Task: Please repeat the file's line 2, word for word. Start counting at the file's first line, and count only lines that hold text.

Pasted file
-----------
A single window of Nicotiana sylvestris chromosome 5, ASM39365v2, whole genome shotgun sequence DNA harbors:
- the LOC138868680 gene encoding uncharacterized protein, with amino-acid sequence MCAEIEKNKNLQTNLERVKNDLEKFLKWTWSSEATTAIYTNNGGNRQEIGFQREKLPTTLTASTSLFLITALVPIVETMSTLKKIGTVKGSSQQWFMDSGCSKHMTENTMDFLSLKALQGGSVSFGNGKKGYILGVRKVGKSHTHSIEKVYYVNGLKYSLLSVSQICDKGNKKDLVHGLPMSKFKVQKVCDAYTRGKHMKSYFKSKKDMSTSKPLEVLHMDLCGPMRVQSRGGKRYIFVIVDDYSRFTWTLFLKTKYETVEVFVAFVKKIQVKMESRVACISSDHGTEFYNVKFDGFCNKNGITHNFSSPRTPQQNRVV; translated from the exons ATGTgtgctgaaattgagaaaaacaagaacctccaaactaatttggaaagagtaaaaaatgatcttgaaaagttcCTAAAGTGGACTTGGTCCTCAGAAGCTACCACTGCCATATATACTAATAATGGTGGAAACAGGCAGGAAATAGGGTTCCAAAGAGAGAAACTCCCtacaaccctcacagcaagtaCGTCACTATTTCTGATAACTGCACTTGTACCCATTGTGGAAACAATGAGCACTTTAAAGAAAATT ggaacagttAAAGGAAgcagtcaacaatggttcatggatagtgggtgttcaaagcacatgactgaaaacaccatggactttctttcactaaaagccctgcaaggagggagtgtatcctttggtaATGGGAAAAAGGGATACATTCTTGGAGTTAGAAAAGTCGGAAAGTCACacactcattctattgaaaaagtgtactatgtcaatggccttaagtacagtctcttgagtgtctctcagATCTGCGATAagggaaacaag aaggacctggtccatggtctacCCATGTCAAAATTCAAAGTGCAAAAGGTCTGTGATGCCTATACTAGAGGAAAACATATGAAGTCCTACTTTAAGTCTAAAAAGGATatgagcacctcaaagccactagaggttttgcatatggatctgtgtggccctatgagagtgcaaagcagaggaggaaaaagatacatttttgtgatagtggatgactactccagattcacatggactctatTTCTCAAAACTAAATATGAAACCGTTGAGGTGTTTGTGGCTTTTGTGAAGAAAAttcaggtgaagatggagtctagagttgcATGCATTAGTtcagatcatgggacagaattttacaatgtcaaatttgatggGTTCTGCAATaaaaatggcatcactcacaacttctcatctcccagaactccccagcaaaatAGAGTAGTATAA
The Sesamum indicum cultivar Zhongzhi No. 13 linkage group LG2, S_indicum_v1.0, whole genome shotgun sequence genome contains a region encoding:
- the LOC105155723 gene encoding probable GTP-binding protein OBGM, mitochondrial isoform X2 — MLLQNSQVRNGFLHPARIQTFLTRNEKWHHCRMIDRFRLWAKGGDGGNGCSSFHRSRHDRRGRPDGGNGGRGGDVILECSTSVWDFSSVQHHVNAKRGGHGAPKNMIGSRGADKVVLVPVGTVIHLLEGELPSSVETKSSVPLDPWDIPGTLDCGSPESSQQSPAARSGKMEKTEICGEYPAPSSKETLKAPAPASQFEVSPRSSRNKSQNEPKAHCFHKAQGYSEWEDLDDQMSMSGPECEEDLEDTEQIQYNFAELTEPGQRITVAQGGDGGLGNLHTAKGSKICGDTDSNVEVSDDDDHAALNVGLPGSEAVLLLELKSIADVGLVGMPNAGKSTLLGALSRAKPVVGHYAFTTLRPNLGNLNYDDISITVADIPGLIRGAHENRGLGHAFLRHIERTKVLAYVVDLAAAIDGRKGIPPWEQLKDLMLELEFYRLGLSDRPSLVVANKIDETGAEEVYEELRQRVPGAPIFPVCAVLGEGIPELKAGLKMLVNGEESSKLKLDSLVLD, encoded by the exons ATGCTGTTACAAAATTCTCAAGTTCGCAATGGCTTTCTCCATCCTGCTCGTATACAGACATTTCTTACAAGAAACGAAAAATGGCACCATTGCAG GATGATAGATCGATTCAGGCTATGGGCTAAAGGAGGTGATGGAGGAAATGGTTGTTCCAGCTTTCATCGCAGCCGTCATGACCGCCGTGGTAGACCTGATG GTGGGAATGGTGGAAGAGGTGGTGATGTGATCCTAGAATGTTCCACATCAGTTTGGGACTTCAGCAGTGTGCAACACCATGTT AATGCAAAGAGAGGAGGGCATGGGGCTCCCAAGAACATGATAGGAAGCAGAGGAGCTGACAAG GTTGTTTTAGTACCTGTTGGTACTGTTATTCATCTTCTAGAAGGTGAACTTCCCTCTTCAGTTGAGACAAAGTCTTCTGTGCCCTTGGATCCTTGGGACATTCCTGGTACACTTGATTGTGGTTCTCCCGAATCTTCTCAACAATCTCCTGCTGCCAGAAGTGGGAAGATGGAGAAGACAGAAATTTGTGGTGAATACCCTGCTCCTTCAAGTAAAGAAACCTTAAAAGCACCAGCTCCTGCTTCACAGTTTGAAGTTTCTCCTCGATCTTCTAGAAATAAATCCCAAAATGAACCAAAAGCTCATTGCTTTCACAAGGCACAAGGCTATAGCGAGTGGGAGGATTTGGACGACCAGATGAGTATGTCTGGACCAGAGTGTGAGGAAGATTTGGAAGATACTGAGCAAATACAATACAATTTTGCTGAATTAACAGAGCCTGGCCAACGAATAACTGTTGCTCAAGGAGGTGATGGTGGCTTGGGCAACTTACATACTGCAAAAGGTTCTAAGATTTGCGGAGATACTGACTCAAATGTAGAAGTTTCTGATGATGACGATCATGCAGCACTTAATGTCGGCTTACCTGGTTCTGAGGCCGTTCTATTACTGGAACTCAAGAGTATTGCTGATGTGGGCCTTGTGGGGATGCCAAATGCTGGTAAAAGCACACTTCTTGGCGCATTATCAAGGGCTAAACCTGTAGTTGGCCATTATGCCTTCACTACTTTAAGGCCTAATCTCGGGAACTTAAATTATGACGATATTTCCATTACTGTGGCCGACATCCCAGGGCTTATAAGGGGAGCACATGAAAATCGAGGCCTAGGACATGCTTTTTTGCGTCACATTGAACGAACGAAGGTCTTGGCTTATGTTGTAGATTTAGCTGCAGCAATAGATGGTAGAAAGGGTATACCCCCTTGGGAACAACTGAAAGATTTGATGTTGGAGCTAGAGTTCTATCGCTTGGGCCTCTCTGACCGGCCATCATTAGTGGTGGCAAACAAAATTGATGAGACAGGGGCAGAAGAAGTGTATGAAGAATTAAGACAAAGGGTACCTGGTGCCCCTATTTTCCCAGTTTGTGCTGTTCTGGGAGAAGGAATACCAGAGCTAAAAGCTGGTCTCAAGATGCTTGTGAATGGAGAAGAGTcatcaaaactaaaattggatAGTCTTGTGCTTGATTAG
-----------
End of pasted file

- the LOC138868680 gene encoding uncharacterized protein, with amino-acid sequence MCAEIEKNKNLQTNLERVKNDLEKFLKWTWSSEATTAIYTNNGGNRQEIGFQREKLPTTLTASTSLFLITALVPIVETMSTLKKIGTVKGSSQQWFMDSGCSKHMTENTMDFLSLKALQGGSVSFGNGKKGYILGVRKVGKSHTHSIEKVYYVNGLKYSLLSVSQICDKGNKKDLVHGLPMSKFKVQKVCDAYTRGKHMKSYFKSKKDMSTSKPLEVLHMDLCGPMRVQSRGGKRYIFVIVDDYSRFTWTLFLKTKYETVEVFVAFVKKIQVKMESRVACISSDHGTEFYNVKFDGFCNKNGITHNFSSPRTPQQNRVV; translated from the exons ATGTgtgctgaaattgagaaaaacaagaacctccaaactaatttggaaagagtaaaaaatgatcttgaaaagttcCTAAAGTGGACTTGGTCCTCAGAAGCTACCACTGCCATATATACTAATAATGGTGGAAACAGGCAGGAAATAGGGTTCCAAAGAGAGAAACTCCCtacaaccctcacagcaagtaCGTCACTATTTCTGATAACTGCACTTGTACCCATTGTGGAAACAATGAGCACTTTAAAGAAAATT ggaacagttAAAGGAAgcagtcaacaatggttcatggatagtgggtgttcaaagcacatgactgaaaacaccatggactttctttcactaaaagccctgcaaggagggagtgtatcctttggtaATGGGAAAAAGGGATACATTCTTGGAGTTAGAAAAGTCGGAAAGTCACacactcattctattgaaaaagtgtactatgtcaatggccttaagtacagtctcttgagtgtctctcagATCTGCGATAagggaaacaag aaggacctggtccatggtctacCCATGTCAAAATTCAAAGTGCAAAAGGTCTGTGATGCCTATACTAGAGGAAAACATATGAAGTCCTACTTTAAGTCTAAAAAGGATatgagcacctcaaagccactagaggttttgcatatggatctgtgtggccctatgagagtgcaaagcagaggaggaaaaagatacatttttgtgatagtggatgactactccagattcacatggactctatTTCTCAAAACTAAATATGAAACCGTTGAGGTGTTTGTGGCTTTTGTGAAGAAAAttcaggtgaagatggagtctagagttgcATGCATTAGTtcagatcatgggacagaattttacaatgtcaaatttgatggGTTCTGCAATaaaaatggcatcactcacaacttctcatctcccagaactccccagcaaaatAGAGTAGTATAA